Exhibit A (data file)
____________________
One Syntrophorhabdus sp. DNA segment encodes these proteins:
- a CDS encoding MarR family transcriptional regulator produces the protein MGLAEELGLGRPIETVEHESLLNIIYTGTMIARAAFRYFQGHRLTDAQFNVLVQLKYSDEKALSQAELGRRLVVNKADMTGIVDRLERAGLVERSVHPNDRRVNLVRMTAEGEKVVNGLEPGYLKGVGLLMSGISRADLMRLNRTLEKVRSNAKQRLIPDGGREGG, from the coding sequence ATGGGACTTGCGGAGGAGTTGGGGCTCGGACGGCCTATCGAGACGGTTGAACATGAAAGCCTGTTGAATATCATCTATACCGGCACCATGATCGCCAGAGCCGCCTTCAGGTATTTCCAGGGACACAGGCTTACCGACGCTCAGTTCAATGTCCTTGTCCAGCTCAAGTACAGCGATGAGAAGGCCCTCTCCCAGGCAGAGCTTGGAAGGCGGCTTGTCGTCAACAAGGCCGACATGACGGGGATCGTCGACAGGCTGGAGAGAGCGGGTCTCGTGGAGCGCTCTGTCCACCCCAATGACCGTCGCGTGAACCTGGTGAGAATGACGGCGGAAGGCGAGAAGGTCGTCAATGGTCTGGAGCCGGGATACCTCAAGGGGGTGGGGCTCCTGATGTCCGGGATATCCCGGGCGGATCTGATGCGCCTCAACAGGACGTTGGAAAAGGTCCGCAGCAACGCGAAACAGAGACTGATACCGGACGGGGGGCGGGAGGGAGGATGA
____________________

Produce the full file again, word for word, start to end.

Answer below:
One Syntrophorhabdus sp. DNA segment encodes these proteins:
- a CDS encoding MarR family transcriptional regulator produces the protein MGLAEELGLGRPIETVEHESLLNIIYTGTMIARAAFRYFQGHRLTDAQFNVLVQLKYSDEKALSQAELGRRLVVNKADMTGIVDRLERAGLVERSVHPNDRRVNLVRMTAEGEKVVNGLEPGYLKGVGLLMSGISRADLMRLNRTLEKVRSNAKQRLIPDGGREGG, from the coding sequence ATGGGACTTGCGGAGGAGTTGGGGCTCGGACGGCCTATCGAGACGGTTGAACATGAAAGCCTGTTGAATATCATCTATACCGGCACCATGATCGCCAGAGCCGCCTTCAGGTATTTCCAGGGACACAGGCTTACCGACGCTCAGTTCAATGTCCTTGTCCAGCTCAAGTACAGCGATGAGAAGGCCCTCTCCCAGGCAGAGCTTGGAAGGCGGCTTGTCGTCAACAAGGCCGACATGACGGGGATCGTCGACAGGCTGGAGAGAGCGGGTCTCGTGGAGCGCTCTGTCCACCCCAATGACCGTCGCGTGAACCTGGTGAGAATGACGGCGGAAGGCGAGAAGGTCGTCAATGGTCTGGAGCCGGGATACCTCAAGGGGGTGGGGCTCCTGATGTCCGGGATATCCCGGGCGGATCTGATGCGCCTCAACAGGACGTTGGAAAAGGTCCGCAGCAACGCGAAACAGAGACTGATACCGGACGGGGGGCGGGAGGGAGGATGA